Pipelines Leak, Colonial Could Pay For Its NC Damages

By Ashira Morris, ODP Staff Writer

Following a massive gasoline leak in Huntersville, North Carolina, Colonial Pipeline could face a daily fine of $200,000 if it doesn’t improve how it detects leaks. Colonial’s pipes leaked almost 18 times more gasoline than it originally estimated, sometimes thousands of gallons at a time with the Huntersville leak releasing around 1 million gallons of gasoline

The company is also facing legal action from North Carolina’s Department of Environmental Quality after last summer’s leak. The spill was one of the state’s worst, according to Michael Regan who led the NCDEQ before becoming the EPA Administrator. 

Why This Matters: All pipelines can and often do leak. Colonial’s leaks pose serious harm to nearby communities and sadly aren’t an anomaly. There is an average of 300 pipeline spills per year, and from 1986 to 2013, these incidents have spilled an average of 3 million gallons annually. 

Pipeline spills aren’t a major financial concern for operators, but for the communities in which they occur, they bring immeasurable harm and financial burden.

Pipeline Construction Status Check: Despite the multiple layers of risk, the U.S. is still moving forward with the construction of new pipelines, although some have successfully been stopped. That’s a shift after an active decade of construction.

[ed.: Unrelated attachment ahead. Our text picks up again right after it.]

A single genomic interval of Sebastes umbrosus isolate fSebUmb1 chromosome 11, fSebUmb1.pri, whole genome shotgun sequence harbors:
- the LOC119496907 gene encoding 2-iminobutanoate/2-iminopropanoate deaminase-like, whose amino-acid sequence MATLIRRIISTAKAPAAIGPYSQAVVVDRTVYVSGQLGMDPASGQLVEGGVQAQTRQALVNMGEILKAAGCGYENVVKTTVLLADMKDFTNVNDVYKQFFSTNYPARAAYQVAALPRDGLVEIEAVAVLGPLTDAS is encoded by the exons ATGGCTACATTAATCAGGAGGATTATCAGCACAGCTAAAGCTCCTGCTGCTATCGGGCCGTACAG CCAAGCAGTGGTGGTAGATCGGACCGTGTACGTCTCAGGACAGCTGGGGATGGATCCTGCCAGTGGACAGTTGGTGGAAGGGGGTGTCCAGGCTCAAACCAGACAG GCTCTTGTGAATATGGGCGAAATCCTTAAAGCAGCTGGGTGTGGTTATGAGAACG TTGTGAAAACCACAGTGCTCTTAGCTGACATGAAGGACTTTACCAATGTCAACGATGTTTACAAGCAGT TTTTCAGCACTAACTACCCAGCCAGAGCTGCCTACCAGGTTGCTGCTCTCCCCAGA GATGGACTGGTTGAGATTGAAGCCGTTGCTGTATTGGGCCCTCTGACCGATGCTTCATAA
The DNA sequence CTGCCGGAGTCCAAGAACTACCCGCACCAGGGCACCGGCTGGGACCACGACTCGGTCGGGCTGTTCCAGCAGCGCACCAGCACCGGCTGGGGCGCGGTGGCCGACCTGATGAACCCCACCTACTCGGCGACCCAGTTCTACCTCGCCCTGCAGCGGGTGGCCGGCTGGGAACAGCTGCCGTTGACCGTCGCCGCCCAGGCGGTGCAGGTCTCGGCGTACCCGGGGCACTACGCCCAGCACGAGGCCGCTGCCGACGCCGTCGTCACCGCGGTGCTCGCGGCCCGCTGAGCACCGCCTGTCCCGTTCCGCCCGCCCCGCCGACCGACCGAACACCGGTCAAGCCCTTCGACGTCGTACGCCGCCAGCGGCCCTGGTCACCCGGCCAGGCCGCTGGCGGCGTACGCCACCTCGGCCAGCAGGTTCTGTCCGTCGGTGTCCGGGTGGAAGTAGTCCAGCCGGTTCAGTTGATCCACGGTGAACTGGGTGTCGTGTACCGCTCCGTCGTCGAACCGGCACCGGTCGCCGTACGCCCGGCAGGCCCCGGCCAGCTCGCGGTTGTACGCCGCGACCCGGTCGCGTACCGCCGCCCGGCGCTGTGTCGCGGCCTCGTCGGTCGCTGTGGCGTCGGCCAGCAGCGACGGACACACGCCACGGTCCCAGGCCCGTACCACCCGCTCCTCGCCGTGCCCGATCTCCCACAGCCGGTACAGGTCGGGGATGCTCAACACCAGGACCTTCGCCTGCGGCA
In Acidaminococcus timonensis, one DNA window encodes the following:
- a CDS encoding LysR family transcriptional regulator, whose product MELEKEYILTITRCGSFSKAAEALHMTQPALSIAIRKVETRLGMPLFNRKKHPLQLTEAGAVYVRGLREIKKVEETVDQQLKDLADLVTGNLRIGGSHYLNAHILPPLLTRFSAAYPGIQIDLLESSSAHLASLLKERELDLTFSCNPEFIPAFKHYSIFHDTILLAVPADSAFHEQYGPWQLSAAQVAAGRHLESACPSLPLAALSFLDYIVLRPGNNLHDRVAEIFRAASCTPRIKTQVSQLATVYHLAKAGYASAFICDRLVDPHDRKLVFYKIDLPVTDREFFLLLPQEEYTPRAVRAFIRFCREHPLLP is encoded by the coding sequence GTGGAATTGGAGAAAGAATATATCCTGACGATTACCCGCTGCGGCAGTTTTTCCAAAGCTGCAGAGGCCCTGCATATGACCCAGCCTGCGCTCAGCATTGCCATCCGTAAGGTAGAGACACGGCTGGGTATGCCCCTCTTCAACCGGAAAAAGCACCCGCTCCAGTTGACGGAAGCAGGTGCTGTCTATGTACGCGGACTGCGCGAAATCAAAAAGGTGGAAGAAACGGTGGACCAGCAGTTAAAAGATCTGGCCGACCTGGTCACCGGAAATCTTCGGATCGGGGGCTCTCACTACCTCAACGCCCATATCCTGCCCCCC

Yet it’s a difficult predicament of a Democratic administration. Many unions support the construction of pipelines and the jobs they bring. Unions are an important political constituency for Democrats to stay in office and continue to deliver action on climate change.

Dakota Access Pipeline: This May, a federal judge ruled that the pipeline can keep operating while its environmental review moves forward, and last month dismissed a lawsuit filed by the Standing Rock Sioux Tribe challenging the operation of the pipeline. The review isn’t expected until March 2022

Line 3 Pipeline: Last month, the Biden administration backed the oil pipeline that would threaten “Minnesota’s delicate watersheds,” as the New York Times writes, replacing an old pipeline that’s prone to leaks from Canada into the U.S. There are multiple legal challenges to the project, including one by Red Lake Band of Chippewa Indians and the White Earth Band of Ojibwe, along with several environmental groups. 

Keystone XL Pipeline: The tar sands pipeline was ‘inevitable’ until it wasn’t. On his first day in office, President Biden denied the project a necessary permit and the energy company behind it canceled, stopping 800,000 barrels of oil a day from flowing from Alberta, Canada. 

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